Here are just some common words I found to be useful in trying to find what you want on the below sites, I’ve placed them in alphabetical order to make it easier for you to find whatever word you’re looking for:
This is going to be my number one, by far and away, top free recommendation to people trying to learn German. Go to this site. It will help you. It has many, many features specifically designed to help people learn German (it’s the only such broadcaster which does that I’m aware of). It’s also huge, extremely well-funded and well-designed due to being Germany’s official international broadcast station (very much like the BBC in the U.K.).
- German lessons in 4 different flavors: Deutsche Interaktiv which is a large collection of comprehensive German lessons organized as per the CEFR Common Reference Levels, Mission Berlin which is an audio-only 26-episode story (includes manuscript, exercises, and solutions for them) that teaches you German as you follow Anna on her adventure to save Germany, Radio D which is a similar sort of thing except a different storyline, and the Audio Trainer which is an audio-only beginners’ program designed to teach basic pronunciation and essential vocabulary.
- A TV show / soap opera designed specifically for teaching English speakers German called JoJo Sucht Das Glück (“JoJo Seeks Happiness”) .
- Das Bandtagebuch mit Einshoch 6 – Another TV show specifically for teaching people German that has, most importantly, yes: German subtitles. The theme is that you sort of follow around this German band, Einshoch 6, backstage and on tour and what-not. There are 52 episodes with each one being a very manageable 3 1/2 minutes long. Included are interactive quizzes for each episode, manuscript, and everything is downloadable (video, subtitles, quiz, answers for quiz, manuscript, etc.). Perfect for beginning and intermediate German learners.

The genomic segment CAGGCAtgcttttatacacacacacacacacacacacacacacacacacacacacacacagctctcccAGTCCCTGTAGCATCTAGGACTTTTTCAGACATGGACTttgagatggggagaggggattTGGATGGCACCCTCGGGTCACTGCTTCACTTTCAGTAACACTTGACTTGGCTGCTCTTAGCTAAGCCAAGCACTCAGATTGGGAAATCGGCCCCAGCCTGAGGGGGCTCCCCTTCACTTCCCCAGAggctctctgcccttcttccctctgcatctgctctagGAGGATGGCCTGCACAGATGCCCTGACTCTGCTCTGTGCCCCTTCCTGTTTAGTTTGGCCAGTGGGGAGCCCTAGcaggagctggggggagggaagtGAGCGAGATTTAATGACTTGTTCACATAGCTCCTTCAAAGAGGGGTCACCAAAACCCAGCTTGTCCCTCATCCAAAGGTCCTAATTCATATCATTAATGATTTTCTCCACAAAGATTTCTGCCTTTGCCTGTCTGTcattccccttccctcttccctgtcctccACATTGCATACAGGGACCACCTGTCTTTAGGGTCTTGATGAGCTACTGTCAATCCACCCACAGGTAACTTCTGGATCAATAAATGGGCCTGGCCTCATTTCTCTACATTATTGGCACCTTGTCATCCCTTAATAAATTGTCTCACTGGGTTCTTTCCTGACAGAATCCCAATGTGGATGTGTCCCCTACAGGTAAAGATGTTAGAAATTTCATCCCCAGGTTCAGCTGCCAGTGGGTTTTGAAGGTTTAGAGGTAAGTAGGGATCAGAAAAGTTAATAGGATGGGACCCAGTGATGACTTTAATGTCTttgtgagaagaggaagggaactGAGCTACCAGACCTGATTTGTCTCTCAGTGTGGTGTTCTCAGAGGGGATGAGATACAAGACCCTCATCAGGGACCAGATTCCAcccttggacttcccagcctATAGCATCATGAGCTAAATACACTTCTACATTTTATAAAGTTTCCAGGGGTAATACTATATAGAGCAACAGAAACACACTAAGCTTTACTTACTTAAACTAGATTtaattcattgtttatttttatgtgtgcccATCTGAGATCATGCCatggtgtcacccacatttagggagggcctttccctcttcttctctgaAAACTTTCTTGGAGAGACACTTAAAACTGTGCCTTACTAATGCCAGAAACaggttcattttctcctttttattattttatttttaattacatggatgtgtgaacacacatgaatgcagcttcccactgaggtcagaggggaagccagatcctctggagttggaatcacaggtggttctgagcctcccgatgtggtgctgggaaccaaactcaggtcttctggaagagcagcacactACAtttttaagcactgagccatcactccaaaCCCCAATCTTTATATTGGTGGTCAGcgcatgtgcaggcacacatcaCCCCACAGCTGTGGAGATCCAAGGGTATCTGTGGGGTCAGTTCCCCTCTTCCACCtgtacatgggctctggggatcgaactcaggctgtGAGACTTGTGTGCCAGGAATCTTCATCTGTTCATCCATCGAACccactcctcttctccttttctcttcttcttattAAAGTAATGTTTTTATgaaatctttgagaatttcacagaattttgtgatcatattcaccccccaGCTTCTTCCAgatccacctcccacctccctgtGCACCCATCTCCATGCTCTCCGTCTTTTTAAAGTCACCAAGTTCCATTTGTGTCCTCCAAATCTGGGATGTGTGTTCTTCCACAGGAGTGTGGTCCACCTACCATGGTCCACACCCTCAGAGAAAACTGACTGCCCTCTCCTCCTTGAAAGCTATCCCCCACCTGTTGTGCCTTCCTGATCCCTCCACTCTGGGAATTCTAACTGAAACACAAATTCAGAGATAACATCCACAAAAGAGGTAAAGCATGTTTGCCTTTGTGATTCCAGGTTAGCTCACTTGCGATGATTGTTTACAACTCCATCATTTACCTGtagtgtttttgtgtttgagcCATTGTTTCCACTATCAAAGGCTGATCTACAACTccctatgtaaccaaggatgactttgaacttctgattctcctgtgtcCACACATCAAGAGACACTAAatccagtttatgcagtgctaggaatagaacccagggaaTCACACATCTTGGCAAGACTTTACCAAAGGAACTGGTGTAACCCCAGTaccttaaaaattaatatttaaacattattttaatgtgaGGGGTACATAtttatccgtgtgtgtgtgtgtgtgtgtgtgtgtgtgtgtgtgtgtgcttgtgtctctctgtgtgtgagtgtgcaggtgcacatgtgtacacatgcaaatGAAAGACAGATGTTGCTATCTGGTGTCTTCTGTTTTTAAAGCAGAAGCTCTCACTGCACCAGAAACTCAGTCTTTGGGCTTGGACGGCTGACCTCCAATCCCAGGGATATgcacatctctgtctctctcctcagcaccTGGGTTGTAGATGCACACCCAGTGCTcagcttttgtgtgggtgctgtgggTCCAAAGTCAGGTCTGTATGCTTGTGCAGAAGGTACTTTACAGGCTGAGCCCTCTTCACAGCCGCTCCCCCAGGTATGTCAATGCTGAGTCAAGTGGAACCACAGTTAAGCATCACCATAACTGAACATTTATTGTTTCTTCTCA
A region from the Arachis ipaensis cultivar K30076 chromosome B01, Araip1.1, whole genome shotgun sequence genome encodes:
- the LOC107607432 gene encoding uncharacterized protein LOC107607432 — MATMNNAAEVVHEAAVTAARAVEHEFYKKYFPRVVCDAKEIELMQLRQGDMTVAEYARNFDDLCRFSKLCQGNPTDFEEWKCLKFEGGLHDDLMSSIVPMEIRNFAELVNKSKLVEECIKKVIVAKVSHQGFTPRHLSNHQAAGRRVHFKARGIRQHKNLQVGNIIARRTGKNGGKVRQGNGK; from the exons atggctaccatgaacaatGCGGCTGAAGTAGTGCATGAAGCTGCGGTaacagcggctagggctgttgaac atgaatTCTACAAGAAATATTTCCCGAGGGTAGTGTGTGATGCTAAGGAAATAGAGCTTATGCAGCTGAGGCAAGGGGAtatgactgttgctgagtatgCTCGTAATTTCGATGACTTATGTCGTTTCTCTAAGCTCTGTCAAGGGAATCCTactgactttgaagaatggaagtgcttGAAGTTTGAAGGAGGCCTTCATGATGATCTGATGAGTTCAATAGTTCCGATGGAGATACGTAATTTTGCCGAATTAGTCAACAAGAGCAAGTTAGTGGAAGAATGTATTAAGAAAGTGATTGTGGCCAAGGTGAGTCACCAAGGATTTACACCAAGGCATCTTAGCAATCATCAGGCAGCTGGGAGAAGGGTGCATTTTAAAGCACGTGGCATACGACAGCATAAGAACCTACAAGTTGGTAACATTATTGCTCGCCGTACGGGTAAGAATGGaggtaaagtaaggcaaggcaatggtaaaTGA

- If you’ll go to the ‘Learn German’ section’s homepage you’ll frequently find something called ‘Learning German with the News’ where a news story is read slowly aloud (in German) and the verbatim transcript for it is directly below, allowing you to follow along and look up anything you don’t know.
The word “tagesschau” literally means “news” and this program (it’s actually a program, not a whole station) is both the oldest and most watched news program in Germany, being so popular that it has its own dedicated website. You can read more about it here (wikipedia article).
Also, some of their videos offer German subtitles, so this one immediately gets bumped right to the top of my list, I was veryexcited to find this. The programs that offer subtitles (as best I can tell, if you find differently tell us in the comments) are:
To activate them, all you have to do is play a video and then click the button labeled “UT” in the bottom right corner of the video player (“UT” stands for “untertitel” which means “subtitle”).
This is the Central German Broadcasting Channel, one of seven regional stations in Germany. They, too, offer subtitles on some of their videos. To watch with subtitles go to the Mediathek page and choose from one of the three sections: TIPPS, NEU, or MEISTGECKLICKT. All three of these offer videos with subtitles but I found that not all of those videos had subtitles, though most did. The criteria seemed to be that if it was a fictional show, it didn’t have them, but if it was something non-fictional, like a news report or documentary, it did. Basically, everything except the fictional TV series has subtitles.
The other programs offered on the site (which you can find by going to the menu at the top labeled “Sendungen A-Z”) do not appear to offer subtitles, though you can still watch them via the site.
This is currently the most popular public TV station in Germany and, thankfully, they make a large portion of their content available to watch online including full episodes of their shows. Regrettably, no subtitles in either German or English are offered but I wasn’t really expecting that (that’s more of a pleasant surprise when you find it rather than something you can usually expect).
Also, their live stream doesn’t seem to be available in the U.S. I suspect that if you can connect to a proxy inside Germany you could watch it. Everything else seems to be available no problem.